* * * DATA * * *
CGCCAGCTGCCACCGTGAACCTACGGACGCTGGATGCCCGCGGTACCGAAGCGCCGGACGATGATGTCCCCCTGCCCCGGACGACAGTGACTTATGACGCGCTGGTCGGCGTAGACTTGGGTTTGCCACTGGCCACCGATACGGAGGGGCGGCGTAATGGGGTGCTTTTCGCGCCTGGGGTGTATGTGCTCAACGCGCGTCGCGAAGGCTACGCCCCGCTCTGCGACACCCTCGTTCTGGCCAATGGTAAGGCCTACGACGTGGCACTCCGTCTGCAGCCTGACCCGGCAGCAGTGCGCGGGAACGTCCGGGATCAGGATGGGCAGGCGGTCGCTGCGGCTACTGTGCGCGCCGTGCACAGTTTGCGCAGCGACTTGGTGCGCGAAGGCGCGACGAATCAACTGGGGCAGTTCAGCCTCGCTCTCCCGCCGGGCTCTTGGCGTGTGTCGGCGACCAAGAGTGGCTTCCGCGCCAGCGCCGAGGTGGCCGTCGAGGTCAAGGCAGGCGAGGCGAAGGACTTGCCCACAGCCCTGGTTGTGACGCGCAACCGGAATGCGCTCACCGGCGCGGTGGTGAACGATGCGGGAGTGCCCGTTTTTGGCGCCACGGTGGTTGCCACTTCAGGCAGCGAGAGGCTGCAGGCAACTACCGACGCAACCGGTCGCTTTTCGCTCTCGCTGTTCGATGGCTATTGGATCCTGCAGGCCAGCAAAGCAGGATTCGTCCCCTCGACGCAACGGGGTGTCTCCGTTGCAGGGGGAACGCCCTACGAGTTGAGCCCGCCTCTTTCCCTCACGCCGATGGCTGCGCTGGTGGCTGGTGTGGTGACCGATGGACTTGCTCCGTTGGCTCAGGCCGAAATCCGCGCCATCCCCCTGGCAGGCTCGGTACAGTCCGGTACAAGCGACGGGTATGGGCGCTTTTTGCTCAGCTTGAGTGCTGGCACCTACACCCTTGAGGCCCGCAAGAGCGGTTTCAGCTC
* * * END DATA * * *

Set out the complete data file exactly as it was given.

CGCCAGCTGCCACCGTGAACCTACGGACGCTGGATGCCCGCGGTACCGAAGCGCCGGACGATGATGTCCCCCTGCCCCGGACGACAGTGACTTATGACGCGCTGGTCGGCGTAGACTTGGGTTTGCCACTGGCCACCGATACGGAGGGGCGGCGTAATGGGGTGCTTTTCGCGCCTGGGGTGTATGTGCTCAACGCGCGTCGCGAAGGCTACGCCCCGCTCTGCGACACCCTCGTTCTGGCCAATGGTAAGGCCTACGACGTGGCACTCCGTCTGCAGCCTGACCCGGCAGCAGTGCGCGGGAACGTCCGGGATCAGGATGGGCAGGCGGTCGCTGCGGCTACTGTGCGCGCCGTGCACAGTTTGCGCAGCGACTTGGTGCGCGAAGGCGCGACGAATCAACTGGGGCAGTTCAGCCTCGCTCTCCCGCCGGGCTCTTGGCGTGTGTCGGCGACCAAGAGTGGCTTCCGCGCCAGCGCCGAGGTGGCCGTCGAGGTCAAGGCAGGCGAGGCGAAGGACTTGCCCACAGCCCTGGTTGTGACGCGCAACCGGAATGCGCTCACCGGCGCGGTGGTGAACGATGCGGGAGTGCCCGTTTTTGGCGCCACGGTGGTTGCCACTTCAGGCAGCGAGAGGCTGCAGGCAACTACCGACGCAACCGGTCGCTTTTCGCTCTCGCTGTTCGATGGCTATTGGATCCTGCAGGCCAGCAAAGCAGGATTCGTCCCCTCGACGCAACGGGGTGTCTCCGTTGCAGGGGGAACGCCCTACGAGTTGAGCCCGCCTCTTTCCCTCACGCCGATGGCTGCGCTGGTGGCTGGTGTGGTGACCGATGGACTTGCTCCGTTGGCTCAGGCCGAAATCCGCGCCATCCCCCTGGCAGGCTCGGTACAGTCCGGTACAAGCGACGGGTATGGGCGCTTTTTGCTCAGCTTGAGTGCTGGCACCTACACCCTTGAGGCCCGCAAGAGCGGTTTCAGCTC